A proposed USL Championship stadium in Des Moines is being delayed to a 2023 opening, as an effort to finalize a $95-million development in the face of a coronavirus pandemic is proving to be a challenge.
Last September it was announced that an effort is underway to launch a Des Moines USL Championship club backed by an ownership group led by Krause Group Chairman and CEO and Des Moines Menace (USL League Two) owner Kyle Krause. As part of that announcement Krause announced plans for a 6,000-to-8,000-seat stadium designed to host professional soccer as anchor for the development, which would also include a five-story office and retail building, restaurants, a 500-space parking garage, and street-level plaza. The total cost of the development is estimated at $95 million, including $60 million for the stadium and $35 million for the ancillary amenities.
And while Krause Group subsidiary Blackacre Development LLC was successful in acquiring a potential venue site for $7.98 million, putting together the rest of the deal, including any agreement on potential public funding, has been a challenge. A deadline of April 1 to show USL evidence of a funding deal was ultimately extended, and now the goal for the stadium opening is now March 2023.
The extended date takes into account the new reality of tackling large projects when so much focus is on defeating the coronavirus while at the same time tackling high unemployment rates and government deficits. That’s not to say new development isn’t possible: In Pawtucket (RI), for instance, planning on a proposed downtown Pawtucket soccer development continues, with a deadline for exclusive negotiating rights extended through the end of May. From the Des Moines Register:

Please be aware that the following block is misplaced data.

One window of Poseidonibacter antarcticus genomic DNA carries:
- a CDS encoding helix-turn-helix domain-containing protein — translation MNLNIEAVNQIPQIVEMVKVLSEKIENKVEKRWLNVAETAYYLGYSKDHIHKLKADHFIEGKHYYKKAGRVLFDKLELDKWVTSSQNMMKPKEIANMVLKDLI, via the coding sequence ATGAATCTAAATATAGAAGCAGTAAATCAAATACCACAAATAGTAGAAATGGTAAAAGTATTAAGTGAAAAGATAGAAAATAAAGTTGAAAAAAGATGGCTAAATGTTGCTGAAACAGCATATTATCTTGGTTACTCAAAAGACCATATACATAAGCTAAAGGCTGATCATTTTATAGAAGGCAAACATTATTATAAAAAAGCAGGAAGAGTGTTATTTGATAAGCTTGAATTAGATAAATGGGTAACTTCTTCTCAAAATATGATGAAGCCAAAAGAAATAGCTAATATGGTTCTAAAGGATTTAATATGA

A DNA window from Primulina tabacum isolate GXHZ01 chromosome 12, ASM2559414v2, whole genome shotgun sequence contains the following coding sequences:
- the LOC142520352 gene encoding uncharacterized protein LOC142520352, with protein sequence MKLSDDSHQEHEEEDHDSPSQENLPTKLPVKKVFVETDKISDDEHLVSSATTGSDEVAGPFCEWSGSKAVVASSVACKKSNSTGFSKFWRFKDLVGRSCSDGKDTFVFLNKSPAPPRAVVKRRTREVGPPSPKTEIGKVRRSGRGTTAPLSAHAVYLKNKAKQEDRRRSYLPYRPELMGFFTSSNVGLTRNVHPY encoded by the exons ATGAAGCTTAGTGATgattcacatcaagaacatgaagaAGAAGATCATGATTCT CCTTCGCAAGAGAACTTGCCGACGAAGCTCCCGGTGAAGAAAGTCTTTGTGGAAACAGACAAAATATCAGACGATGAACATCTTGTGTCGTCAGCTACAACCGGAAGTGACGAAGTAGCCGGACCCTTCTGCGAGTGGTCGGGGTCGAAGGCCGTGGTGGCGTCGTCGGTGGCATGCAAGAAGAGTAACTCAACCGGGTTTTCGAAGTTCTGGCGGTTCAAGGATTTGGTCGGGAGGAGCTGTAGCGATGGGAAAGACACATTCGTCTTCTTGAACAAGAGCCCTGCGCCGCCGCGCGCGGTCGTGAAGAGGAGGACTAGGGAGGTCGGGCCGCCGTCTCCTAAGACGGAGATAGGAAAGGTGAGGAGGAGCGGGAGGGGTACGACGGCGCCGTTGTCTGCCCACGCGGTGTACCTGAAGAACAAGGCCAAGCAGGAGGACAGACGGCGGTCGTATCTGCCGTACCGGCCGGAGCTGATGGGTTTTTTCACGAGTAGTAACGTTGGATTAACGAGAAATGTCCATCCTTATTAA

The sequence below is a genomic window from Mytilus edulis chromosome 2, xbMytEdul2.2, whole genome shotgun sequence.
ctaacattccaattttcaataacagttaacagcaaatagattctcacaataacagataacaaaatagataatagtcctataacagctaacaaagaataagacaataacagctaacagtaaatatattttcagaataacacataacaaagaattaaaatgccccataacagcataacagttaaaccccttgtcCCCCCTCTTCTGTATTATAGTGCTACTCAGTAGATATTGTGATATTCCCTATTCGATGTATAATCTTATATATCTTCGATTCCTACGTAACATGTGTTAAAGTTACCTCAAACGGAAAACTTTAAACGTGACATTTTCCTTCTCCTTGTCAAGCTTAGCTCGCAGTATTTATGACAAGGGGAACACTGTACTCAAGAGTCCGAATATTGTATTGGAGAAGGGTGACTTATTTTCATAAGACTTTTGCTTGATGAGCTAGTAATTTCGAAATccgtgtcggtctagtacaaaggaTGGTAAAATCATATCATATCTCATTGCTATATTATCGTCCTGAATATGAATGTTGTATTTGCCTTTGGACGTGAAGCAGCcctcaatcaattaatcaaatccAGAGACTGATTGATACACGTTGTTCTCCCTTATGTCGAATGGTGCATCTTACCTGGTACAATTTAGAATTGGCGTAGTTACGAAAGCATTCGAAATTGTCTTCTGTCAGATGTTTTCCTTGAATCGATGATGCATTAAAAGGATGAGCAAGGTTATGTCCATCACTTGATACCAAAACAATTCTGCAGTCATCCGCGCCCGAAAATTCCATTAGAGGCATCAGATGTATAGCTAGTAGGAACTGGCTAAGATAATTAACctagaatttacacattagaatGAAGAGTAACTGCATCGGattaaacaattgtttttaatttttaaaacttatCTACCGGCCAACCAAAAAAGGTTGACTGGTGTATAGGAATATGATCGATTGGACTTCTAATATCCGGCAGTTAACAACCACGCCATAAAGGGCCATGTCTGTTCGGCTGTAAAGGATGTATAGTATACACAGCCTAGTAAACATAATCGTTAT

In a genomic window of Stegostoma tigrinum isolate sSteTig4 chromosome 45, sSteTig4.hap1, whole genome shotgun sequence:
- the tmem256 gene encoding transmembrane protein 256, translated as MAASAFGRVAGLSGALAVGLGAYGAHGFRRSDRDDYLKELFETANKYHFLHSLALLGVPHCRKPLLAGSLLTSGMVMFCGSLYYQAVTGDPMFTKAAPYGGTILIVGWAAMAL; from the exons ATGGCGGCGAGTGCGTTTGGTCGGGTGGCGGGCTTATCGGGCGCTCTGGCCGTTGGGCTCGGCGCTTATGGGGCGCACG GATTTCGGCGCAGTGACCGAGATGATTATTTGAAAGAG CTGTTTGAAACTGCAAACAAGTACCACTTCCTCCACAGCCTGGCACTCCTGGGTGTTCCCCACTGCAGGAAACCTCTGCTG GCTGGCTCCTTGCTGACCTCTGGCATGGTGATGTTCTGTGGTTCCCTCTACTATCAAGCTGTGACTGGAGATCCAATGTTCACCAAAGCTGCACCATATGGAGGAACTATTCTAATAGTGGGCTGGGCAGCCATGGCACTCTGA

While Krause is certainly aware of the across-the-board financial tightening and almost unprecedented unemployment rates COVID-19 has caused, he’s further emphasizing the economic positives professional soccer in Des Moines can provide on the other side of this epidemic.
“Having a project that’s shovel ready — a project that can drive economic development like our project does — will be important,” Krause said. “It’s more than $70 million in spending on construction. It’s got an annual substantial payback from an economic development standpoint.
“Our opportunity today is saying there are a lot of great reasons to build the stadium, a lot of great reasons to have a Championship League team in Des Moines. But maybe the most paramount reason today is we’re going to want and need that economic development opportunity and a magnet for additional economic development (once coronavirus is under control). The challenge is how do governments, individuals and corporations spend their money? The economic development got that much more important.”
With an April 1, 2020 deadline to show USL an adequate funding plan was in place, a 2022 opening already was an incredibly ambitious goal. Remember, big projects take big time, and by any measure this is a big project, made even more complicated by the coronavirus pandemic.
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Rendering courtesy INVISION Architecture.
RELATED STORIES: Land Acquisition Moves Des Moines USL Stadium Forward; Des Moines USL Stadium Proposal Takes Step Forward; Des Moines USL Stadium Pitched as Anchor of Development; Potential Des Moines USL Championship Club Eyed for 2022 Launch